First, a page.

Excerpt from From Impossible To Inevitable: How Hyper-Growth Companies Create Predictable Revenue.
Coming February 8, 2016.

where can you be a big fish in a small pond?

it’s better to pick a focused market that’s “too small”, but where you can find and win deals, than it is to stick to defining your target market so broadly that you get lost in it. why is this?

  • it’s easier to make the pond smaller than to make the fish bigger: it’s easier to retarget, refocus and reframe yourself than to change your products and offerings.
  • to grow past word-of-mouth marketing, you have to stand out.
  • it’s easier to stand out and win deals in a smaller pond. when you share too many things that you excel at (too many ponds), it’s more likely to confuse prospects, rather than impress them. let’s look at what helps determine whether a niche is ripe for you:

5 aspects of your fundamental niche

1,) Popular Pain: So what if you do custom application development, analytics, mobile-enablement or sales training? Those aren’t pains; they are solutions. What main pain do you solve? Missed product launch deadlines, inaccurate forecasts, high customer attrition, lead generation struggles, low conversion rates from demo to proposal? Those are pains. And the pain has to be common enough: You want to specialize in a specific pain you solve, but not get so narrow that you can’t find anyone that has it. Within the niche you’re targeting, what pain can you solve that’s common enough to allow you a fair shot of finding customers? You know that a pain is common when you see that people are willing to pay money to solve it, repeatedly.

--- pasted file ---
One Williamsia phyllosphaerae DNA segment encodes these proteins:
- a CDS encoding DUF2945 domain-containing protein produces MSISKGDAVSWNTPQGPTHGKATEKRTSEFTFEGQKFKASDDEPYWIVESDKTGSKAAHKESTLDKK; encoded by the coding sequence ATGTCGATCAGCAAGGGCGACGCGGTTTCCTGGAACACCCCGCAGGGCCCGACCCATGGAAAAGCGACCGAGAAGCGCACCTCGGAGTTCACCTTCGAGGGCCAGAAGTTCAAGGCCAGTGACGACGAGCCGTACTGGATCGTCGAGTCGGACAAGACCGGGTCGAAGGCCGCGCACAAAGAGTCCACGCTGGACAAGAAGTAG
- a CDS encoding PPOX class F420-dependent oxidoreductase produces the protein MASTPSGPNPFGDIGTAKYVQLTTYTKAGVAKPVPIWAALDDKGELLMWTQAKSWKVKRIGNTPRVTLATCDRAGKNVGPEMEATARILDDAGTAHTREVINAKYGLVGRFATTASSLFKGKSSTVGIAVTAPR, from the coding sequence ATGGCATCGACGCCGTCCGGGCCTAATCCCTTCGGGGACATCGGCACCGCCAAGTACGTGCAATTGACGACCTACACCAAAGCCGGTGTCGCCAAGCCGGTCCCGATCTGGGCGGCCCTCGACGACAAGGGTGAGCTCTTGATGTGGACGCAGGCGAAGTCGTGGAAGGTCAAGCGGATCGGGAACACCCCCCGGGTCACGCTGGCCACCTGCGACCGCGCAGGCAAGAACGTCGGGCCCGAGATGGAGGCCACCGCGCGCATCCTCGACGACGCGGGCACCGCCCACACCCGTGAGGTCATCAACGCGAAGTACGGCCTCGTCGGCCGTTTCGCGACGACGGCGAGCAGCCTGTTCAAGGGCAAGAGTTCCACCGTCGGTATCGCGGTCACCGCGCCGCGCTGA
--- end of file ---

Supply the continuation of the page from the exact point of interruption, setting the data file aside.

ITI cover sept 212.) Tangible Results: Where can you show concrete or detailed results? How can you answer the question “What do I get?” Example: “Peace of mind or a better night’s sleep” How do you make that tangible? “Grow leads 217%” or “Shorten month-end closing to 12 hours” are much more concrete. If you struggle with hard numbers, you can use visual examples or detailed customer stories and testimonials.

3.) Believable Solution: It’s easy to make claims of “more revenue, lower costs, blah blah.” Buyers hear this every day. Why should they believe you and your claims? There’s two sides to this: (a) They have to believe you can deliver, and (b) they have to believe it’ll work for them, including their own ability and capacity to do it. Detailed case studies of similar companies are powerful – they make your solution highly credible. Honesty, expertise, confidence, simplicity, authenticity – from both the person and business they work for – all help.

4.) Identifiable Targets: If you can’t build a list of prospects or channel partners or marketing options to get access to them, you can’t very well go after them! How would you build a list of “technology CEOs suffering from severe depressive episodes at least once per quarter” or “companies that need to change the software they’re running their website on”?

5.) Unique Genius: To find or be found, to close deals, to avoid commoditization – you must be different or unique. Every business (and individual) has unique strengths, weakness and superpowers – whether or not they realize it. A talent for making money, focusing, creative writing, art, service, engineering, relationships, innovation, a passionate community, celebrity employees, an interesting personal story or history…

Sometimes it’s clear, like the customer service and culture of Zappos. Sometimes it’s hard to put your finger on, or it needs developing. But it’s always there. What makes you stand out? What are your special advantages? If you can come up with nothing else, you have the personal stories of the founders and employees. Personal stories – like “I struggled, I wanted to help others avoid the same struggle so I did x, y, z” – can themselves be very compelling.

 

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